The Elves And The Shoemaker.

Once upon a time there was a shoemaker who made very good shoes. But though he worked hard in his shop, times were difficult and he became poorer and poorer. One evening he realized he had only enough leather to make one more pair of shoes. He cut up the leather and laid the pieces out on his workbench to sew in the morning when the light was better.

"I may never make another pair of shoes", he sighed as he put up the shutters over his shop window.

The next morning when he went back to his workbench he found a beautiful pair of shoes. He examined them carefully and discovered they were made from the leather he had cut out the night before. The stitches were exquisite, very tiny and neat, and he knew the shoes were far better than any he could have made. Quickly he took down his shutters and placed the shoes in his shop window.

Soon the door opened and in came a grand gentleman. He bought the shoes and paid four times more than the price of an ordinary pair. With this money the shoemaker bought more leather and enough food for several days.

That evening he sat at his workbench and cut out two pairs of shoes from his new leather. He left the pieces laid out as before, all ready to sew in the morning, and put up the shutters.

In the morning he could scarcely believe his eyes, for there on his workbench were two beautiful pairs of shoes.

"Who could sew such tiny stitches?" he wondered, "and who could work so fast?"

He placed the shoes in the shop window. Rich people who had never visited his shop before came in to buy them and paid a lot of money for them.

Each night for many weeks the same thing happened. Two pairs, sometimes four pairs, were made in a night.

The shoemaker cut out all sorts of shoes: men's shoes, ladies' shoes, little children's shoes, dancing shoes, party shoes, shoes with laces, shoes with straps and buckles. He became well known for the excellent shoes he sold, and each week he took even more money in his shop.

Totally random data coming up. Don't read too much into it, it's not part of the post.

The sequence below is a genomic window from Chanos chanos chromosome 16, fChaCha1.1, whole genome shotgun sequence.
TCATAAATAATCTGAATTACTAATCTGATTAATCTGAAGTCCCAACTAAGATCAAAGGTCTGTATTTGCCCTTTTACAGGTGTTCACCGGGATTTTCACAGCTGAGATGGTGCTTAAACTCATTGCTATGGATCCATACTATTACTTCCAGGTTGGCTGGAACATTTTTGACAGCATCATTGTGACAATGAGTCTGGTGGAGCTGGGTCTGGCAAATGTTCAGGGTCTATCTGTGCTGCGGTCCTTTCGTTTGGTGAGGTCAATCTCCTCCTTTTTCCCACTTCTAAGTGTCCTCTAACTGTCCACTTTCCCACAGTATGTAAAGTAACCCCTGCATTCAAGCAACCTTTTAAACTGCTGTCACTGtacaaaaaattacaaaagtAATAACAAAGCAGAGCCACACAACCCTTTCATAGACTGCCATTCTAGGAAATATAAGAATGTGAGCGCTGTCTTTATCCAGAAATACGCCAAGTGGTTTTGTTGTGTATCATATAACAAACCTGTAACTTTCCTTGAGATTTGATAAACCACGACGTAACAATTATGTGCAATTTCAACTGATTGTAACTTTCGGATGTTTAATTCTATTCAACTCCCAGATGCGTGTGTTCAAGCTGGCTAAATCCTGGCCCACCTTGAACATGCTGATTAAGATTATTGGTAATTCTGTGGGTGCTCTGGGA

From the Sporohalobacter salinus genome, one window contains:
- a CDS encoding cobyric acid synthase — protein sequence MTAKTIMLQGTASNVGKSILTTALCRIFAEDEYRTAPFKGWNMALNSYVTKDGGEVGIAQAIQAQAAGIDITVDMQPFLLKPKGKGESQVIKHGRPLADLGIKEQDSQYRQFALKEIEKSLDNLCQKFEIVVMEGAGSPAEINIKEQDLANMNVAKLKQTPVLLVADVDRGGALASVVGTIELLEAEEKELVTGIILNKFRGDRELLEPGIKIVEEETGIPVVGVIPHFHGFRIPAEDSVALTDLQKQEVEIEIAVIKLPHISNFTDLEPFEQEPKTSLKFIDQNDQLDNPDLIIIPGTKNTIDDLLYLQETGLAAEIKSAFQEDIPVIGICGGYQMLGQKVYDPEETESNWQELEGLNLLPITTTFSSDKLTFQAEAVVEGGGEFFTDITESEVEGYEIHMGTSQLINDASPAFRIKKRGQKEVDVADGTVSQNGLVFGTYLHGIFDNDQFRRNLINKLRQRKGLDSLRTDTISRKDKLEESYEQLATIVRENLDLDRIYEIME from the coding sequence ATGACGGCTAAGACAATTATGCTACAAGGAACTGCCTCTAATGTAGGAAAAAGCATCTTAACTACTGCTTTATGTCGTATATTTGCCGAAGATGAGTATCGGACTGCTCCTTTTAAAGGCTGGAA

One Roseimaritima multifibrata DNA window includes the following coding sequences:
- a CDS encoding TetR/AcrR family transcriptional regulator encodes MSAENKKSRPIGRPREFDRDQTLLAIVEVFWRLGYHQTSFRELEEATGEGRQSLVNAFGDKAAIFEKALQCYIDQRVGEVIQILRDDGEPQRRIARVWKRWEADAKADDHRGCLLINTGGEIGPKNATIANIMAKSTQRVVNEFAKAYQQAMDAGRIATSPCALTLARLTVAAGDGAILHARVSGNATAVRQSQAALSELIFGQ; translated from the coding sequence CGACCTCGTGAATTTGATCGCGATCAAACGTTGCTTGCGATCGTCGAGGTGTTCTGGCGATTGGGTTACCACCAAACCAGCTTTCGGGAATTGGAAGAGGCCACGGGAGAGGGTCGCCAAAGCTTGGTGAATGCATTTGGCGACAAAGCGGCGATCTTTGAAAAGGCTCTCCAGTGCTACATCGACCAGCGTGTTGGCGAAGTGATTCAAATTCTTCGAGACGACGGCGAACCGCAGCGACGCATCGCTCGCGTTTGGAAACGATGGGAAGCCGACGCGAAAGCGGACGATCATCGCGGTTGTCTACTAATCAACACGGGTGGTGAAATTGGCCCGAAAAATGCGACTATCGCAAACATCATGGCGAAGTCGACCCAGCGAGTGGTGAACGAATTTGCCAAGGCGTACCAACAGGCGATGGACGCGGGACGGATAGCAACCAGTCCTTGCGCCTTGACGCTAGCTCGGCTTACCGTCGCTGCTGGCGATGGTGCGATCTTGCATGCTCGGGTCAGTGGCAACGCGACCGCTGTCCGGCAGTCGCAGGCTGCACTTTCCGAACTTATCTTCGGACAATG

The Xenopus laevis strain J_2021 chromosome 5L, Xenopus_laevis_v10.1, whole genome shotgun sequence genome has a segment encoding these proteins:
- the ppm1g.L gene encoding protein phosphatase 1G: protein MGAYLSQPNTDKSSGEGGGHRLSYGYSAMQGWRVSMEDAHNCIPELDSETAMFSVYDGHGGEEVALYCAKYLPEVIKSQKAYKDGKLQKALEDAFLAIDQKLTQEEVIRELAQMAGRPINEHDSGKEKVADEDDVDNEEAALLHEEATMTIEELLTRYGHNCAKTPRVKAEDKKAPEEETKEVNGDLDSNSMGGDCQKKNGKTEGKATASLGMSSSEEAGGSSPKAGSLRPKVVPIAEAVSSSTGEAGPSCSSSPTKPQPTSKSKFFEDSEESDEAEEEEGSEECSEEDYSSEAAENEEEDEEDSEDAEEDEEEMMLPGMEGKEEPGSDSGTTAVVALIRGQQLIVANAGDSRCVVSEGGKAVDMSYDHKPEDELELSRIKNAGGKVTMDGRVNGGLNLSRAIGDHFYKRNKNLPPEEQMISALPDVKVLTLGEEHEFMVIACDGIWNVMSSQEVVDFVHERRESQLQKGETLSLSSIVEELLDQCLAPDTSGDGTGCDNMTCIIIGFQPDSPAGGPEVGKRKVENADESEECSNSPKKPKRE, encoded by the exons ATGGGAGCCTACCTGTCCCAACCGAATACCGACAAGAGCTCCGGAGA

One evening, just before Christmas, his wife suggested they should peep around the door of the workroom to see if they could find out who was making the shoes. As the town clock struck midnight, there was a scuffling and a scurrying by the window, and two tiny little men squeezed through a crack in the shutters and hurried over to the workbench. They took tiny tools from their workbags and began to work. They stitched and hammered, stitched and hammered, until a row of new shoes lay, on the workbench. Then, their work finished, the elves left everything neat and tidy and vanished.

As it was just before Christmas, the shoemaker's wife suggested that they should give presents to the two little men who had helped them so much during the year. The next day she made two little green jackets and trousers and green hats to match, and her husband stitched two tiny pairs of boots.

The shoemaker and his wife laid these gifts out on the workbench that evening, together with two little glasses of wine and plates with little cakes and biscuits. They then kept watch again. At the stroke of midnight, they saw the elves scramble into the workshop and climb onto the workbench as they had done before. When they saw the little green jackets, trousers and hats and tiny boots the elves gave a shout of joy. They tried on their new clothes straightaway and they were so delighted they danced around the workbench, waving their hats in the air. Then they sat down and ate all the food that had been left out, and disappeared as before.

After Christmas the shoemaker still cut out the shoes and left the pieces on his workbench but the elves never returned. They knew the shoemaker and his wife must have seen them, for their clothes were exactly the right size, and fairy people do not like to be seen. But the shoemaker was now so well known that he had plenty of customers. Although his stitches were not as tiny and neat as the elves stitches no one ever noticed. For many years he was known as the best shoemaker in town and he and his wife were never poor again.